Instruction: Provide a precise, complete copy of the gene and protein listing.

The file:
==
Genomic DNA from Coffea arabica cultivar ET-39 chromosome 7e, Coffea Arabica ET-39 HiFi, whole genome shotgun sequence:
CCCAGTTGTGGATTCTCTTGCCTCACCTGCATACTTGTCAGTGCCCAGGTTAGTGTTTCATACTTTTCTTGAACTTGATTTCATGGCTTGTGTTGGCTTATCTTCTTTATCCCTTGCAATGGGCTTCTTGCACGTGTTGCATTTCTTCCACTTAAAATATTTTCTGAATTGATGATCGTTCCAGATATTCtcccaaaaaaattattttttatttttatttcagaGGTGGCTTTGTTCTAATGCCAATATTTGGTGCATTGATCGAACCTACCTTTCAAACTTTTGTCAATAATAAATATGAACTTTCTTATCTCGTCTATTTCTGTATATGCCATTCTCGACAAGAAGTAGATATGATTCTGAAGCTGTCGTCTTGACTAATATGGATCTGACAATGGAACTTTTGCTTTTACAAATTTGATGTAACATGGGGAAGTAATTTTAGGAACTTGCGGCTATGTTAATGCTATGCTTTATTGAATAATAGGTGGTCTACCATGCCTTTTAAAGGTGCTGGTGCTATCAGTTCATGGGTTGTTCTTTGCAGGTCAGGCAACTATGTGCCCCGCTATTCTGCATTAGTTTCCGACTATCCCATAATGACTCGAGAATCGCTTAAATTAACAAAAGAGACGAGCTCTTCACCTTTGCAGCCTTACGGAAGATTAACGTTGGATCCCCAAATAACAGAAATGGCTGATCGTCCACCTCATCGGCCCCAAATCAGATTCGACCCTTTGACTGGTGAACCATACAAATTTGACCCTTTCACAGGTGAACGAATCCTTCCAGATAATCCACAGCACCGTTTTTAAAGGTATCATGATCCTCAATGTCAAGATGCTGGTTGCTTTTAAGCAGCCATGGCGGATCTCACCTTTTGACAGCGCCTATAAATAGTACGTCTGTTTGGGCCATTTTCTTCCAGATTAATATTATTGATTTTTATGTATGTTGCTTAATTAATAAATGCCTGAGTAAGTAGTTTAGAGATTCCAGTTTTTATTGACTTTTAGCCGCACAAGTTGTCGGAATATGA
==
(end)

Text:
Genomic DNA from Coffea arabica cultivar ET-39 chromosome 7e, Coffea Arabica ET-39 HiFi, whole genome shotgun sequence:
CCCAGTTGTGGATTCTCTTGCCTCACCTGCATACTTGTCAGTGCCCAGGTTAGTGTTTCATACTTTTCTTGAACTTGATTTCATGGCTTGTGTTGGCTTATCTTCTTTATCCCTTGCAATGGGCTTCTTGCACGTGTTGCATTTCTTCCACTTAAAATATTTTCTGAATTGATGATCGTTCCAGATATTCtcccaaaaaaattattttttatttttatttcagaGGTGGCTTTGTTCTAATGCCAATATTTGGTGCATTGATCGAACCTACCTTTCAAACTTTTGTCAATAATAAATATGAACTTTCTTATCTCGTCTATTTCTGTATATGCCATTCTCGACAAGAAGTAGATATGATTCTGAAGCTGTCGTCTTGACTAATATGGATCTGACAATGGAACTTTTGCTTTTACAAATTTGATGTAACATGGGGAAGTAATTTTAGGAACTTGCGGCTATGTTAATGCTATGCTTTATTGAATAATAGGTGGTCTACCATGCCTTTTAAAGGTGCTGGTGCTATCAGTTCATGGGTTGTTCTTTGCAGGTCAGGCAACTATGTGCCCCGCTATTCTGCATTAGTTTCCGACTATCCCATAATGACTCGAGAATCGCTTAAATTAACAAAAGAGACGAGCTCTTCACCTTTGCAGCCTTACGGAAGATTAACGTTGGATCCCCAAATAACAGAAATGGCTGATCGTCCACCTCATCGGCCCCAAATCAGATTCGACCCTTTGACTGGTGAACCATACAAATTTGACCCTTTCACAGGTGAACGAATCCTTCCAGATAATCCACAGCACCGTTTTTAAAGGTATCATGATCCTCAATGTCAAGATGCTGGTTGCTTTTAAGCAGCCATGGCGGATCTCACCTTTTGACAGCGCCTATAAATAGTACGTCTGTTTGGGCCATTTTCTTCCAGATTAATATTATTGATTTTTATGTATGTTGCTTAATTAATAAATGCCTGAGTAAGTAGTTTAGAGATTCCAGTTTTTATTGACTTTTAGCCGCACAAGTTGTCGGAATATGA